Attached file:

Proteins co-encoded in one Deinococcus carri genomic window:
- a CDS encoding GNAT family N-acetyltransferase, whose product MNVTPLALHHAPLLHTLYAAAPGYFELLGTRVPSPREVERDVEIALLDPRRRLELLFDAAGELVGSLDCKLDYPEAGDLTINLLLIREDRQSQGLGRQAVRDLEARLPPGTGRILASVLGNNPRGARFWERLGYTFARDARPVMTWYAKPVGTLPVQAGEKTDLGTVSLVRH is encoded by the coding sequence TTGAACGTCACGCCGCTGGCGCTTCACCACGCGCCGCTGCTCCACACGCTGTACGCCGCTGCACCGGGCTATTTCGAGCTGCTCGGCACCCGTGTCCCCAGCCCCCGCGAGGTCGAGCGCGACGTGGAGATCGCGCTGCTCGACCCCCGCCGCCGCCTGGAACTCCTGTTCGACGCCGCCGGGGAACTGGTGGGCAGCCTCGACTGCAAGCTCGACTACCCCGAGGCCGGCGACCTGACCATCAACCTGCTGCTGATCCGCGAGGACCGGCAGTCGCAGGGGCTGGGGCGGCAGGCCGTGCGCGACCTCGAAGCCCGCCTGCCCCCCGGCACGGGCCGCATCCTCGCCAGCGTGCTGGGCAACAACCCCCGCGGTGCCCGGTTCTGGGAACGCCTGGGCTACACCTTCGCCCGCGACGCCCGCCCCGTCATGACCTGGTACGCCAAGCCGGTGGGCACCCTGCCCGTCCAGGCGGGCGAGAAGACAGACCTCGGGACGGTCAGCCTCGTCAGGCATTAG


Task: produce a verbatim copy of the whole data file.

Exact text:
Proteins co-encoded in one Deinococcus carri genomic window:
- a CDS encoding GNAT family N-acetyltransferase, whose product MNVTPLALHHAPLLHTLYAAAPGYFELLGTRVPSPREVERDVEIALLDPRRRLELLFDAAGELVGSLDCKLDYPEAGDLTINLLLIREDRQSQGLGRQAVRDLEARLPPGTGRILASVLGNNPRGARFWERLGYTFARDARPVMTWYAKPVGTLPVQAGEKTDLGTVSLVRH is encoded by the coding sequence TTGAACGTCACGCCGCTGGCGCTTCACCACGCGCCGCTGCTCCACACGCTGTACGCCGCTGCACCGGGCTATTTCGAGCTGCTCGGCACCCGTGTCCCCAGCCCCCGCGAGGTCGAGCGCGACGTGGAGATCGCGCTGCTCGACCCCCGCCGCCGCCTGGAACTCCTGTTCGACGCCGCCGGGGAACTGGTGGGCAGCCTCGACTGCAAGCTCGACTACCCCGAGGCCGGCGACCTGACCATCAACCTGCTGCTGATCCGCGAGGACCGGCAGTCGCAGGGGCTGGGGCGGCAGGCCGTGCGCGACCTCGAAGCCCGCCTGCCCCCCGGCACGGGCCGCATCCTCGCCAGCGTGCTGGGCAACAACCCCCGCGGTGCCCGGTTCTGGGAACGCCTGGGCTACACCTTCGCCCGCGACGCCCGCCCCGTCATGACCTGGTACGCCAAGCCGGTGGGCACCCTGCCCGTCCAGGCGGGCGAGAAGACAGACCTCGGGACGGTCAGCCTCGTCAGGCATTAG